That is why Huntington calls the smart, networked objects that the makers are creating the â€œGeocities ofâ€‰ Thingsâ€ . Indeed, many parallels are there: Geocities pages were amateurish, splashed with gaudy animations. Maker projects are amateurish, built with cardboard. Geocities allowed anybody to create a webpage. Arduino, Twine and the like allow (almost) anybody to create a smart object.
So if makers will indeed shape the future Internet of â€‰Things, does this recent history provide any clues as to what will happen next? Perhaps. Once Geocities had paved the way for the user-generated internet and Web 2.0, the arrival of MySpace and similar websites then allowed people to join up the web pages they were creating inside social networks. So it is entirely possible that social connections will play a part in driving the growth of the Internet ofâ€‰ Things, and perhaps more than many companies and governments currently realise.
Look at the activity among amateur makers today, and you will find plenty of hints that this could be true. Tom Igoe, a design professor at New York University and Arduino co-founder, notes that once people get the hang of using platforms like Arduino, many tend to gravitate towards building devices that link them to other people. He calls such interactions â€œremote hugsâ€ Â â€“ a way of using smart objects to communicate a simple message, such as â€œIâ€™m thinking of youâ€ .
It is not surprising that people would do this when you consider that many of our possessions represent social connections already. Social scientist Sherry Turkle at the Massachusetts Institute of Technology argues that the objects we own are â€œevocativeâ€ Â â€“ they anchor memories and sustain relationships. So, a lamp given to you by a loved one, for example, doesnâ€™t just give you light: it serves as a reminder of your relationship with them. This social link could be strengthened if the lamp was connected to the internet and periodically communicated a non-verbal message about your loved one, says Matt Ratto, director of the Critical Making Lab at the University of â€‰Toronto, Canada. For example, if you so desired, you could program it to dim briefly when they switch off one of the lamps in their home. Admittedly, that particular idea wouldnâ€™t be for everybody, but the point is that people can now decide for themselves how to link up their possessions and homes.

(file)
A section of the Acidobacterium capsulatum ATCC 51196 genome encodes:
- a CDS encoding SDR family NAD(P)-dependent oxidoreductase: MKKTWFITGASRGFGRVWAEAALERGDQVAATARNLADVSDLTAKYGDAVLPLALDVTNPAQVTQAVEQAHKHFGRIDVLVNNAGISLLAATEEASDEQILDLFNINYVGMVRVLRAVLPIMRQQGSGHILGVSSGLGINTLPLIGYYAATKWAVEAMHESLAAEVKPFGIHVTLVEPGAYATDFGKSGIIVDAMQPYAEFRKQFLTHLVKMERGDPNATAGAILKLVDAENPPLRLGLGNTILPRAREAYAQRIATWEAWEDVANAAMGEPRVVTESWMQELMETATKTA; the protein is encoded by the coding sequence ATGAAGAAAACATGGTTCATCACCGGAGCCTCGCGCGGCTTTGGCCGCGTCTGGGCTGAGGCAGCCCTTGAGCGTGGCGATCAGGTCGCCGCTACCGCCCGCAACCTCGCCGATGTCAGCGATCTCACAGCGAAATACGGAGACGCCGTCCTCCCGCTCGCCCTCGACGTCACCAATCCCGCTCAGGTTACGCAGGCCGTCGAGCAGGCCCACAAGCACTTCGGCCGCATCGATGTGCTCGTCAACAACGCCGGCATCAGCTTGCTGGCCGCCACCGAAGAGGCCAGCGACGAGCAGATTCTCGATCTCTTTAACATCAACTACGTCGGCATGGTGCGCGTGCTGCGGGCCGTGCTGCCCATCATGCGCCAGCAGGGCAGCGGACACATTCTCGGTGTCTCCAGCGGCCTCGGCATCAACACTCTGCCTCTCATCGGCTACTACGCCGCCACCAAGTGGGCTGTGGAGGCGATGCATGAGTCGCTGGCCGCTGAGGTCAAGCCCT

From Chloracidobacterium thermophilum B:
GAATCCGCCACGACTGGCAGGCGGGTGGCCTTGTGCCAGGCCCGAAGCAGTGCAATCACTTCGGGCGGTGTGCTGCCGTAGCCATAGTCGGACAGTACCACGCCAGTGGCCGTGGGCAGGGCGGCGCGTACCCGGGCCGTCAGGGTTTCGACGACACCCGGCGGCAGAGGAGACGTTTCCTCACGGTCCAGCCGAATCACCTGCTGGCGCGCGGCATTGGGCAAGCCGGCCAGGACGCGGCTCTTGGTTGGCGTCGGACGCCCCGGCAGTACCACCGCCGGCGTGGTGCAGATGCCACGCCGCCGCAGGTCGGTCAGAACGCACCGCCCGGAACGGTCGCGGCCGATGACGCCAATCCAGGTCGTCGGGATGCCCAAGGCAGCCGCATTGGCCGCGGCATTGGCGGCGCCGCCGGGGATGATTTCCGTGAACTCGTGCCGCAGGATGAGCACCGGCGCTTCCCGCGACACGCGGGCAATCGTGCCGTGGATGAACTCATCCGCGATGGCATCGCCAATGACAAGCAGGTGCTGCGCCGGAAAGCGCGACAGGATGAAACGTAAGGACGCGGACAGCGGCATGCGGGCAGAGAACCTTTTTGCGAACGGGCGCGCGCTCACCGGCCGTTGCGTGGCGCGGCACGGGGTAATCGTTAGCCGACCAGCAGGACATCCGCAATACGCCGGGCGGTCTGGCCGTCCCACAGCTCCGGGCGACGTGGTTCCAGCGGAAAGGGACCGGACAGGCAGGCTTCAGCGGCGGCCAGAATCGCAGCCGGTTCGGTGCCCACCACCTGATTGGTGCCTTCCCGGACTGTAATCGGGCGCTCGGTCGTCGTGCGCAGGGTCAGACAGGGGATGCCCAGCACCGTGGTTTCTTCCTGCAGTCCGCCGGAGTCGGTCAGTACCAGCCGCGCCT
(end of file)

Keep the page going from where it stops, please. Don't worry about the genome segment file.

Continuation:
Gartner and her boyfriend are currently wiring up their separate apartments to relay their respective activities to each other, so theyâ€™ll be alerted when the other gets home, or goes to bed. â€œWe were thinking about how to communicate to each other in more subtle ways than sending texts,â€ she says. Hayesâ€™s email soap-bubble gun is arguably another example of such communication, giving physical form to a piece of digital social interaction. â€œTo me, whatâ€™s more important than the things or what they do is how our relationships are changed through them,â€ says Igoe.
Some people have already begun to commercialise ideas along these lines. For example, Antony Evans, a strategy consultant turned hardware-hacking entrepreneur based in San Francisco, taught himself to use Arduino and created a shirt that can send a text message if its accelerometer registers that the wearerÂ â€“ such as a grandparentÂ â€“ has fallen down. He rounded up the support of Silicon Valley investors and is currently working to bring the product to market. â€œTransforming a pile of parts into a blinking and working piece of hardware is a magical experience,â€ he says.
Indeed, it is almost certain that the current generation of makers will produce ideas with wider uses than just inside their own houses. After all, there are now thousands of people in thousands of homes all over the world tweaking and hacking their possessions. With so many people innovating, some of the smart objects they build will surely go on to have a wider societal impact.
So whereas the Internet ofâ€‰ Things as originally envisioned felt polished and perhaps a little sterile, the reality is likely to look quite different. It may look amateurish at timesÂ â€“ it may even look like a plastic toy gun that blows soap bubblesÂ â€“ but this world of connected objects will be totally human. n
MacGregor Campbell is a consultant for
New Scientist â€‰based in Portland, Oregon
â€ Give people the tools to do it themselves and they will figure out what makes sense for themâ€
â€ You might program your lamp to dim briefly when a distant loved one switches off their lamp at nightâ€
(c) 2012 Reed Business Information – UK. All Rights Reserved.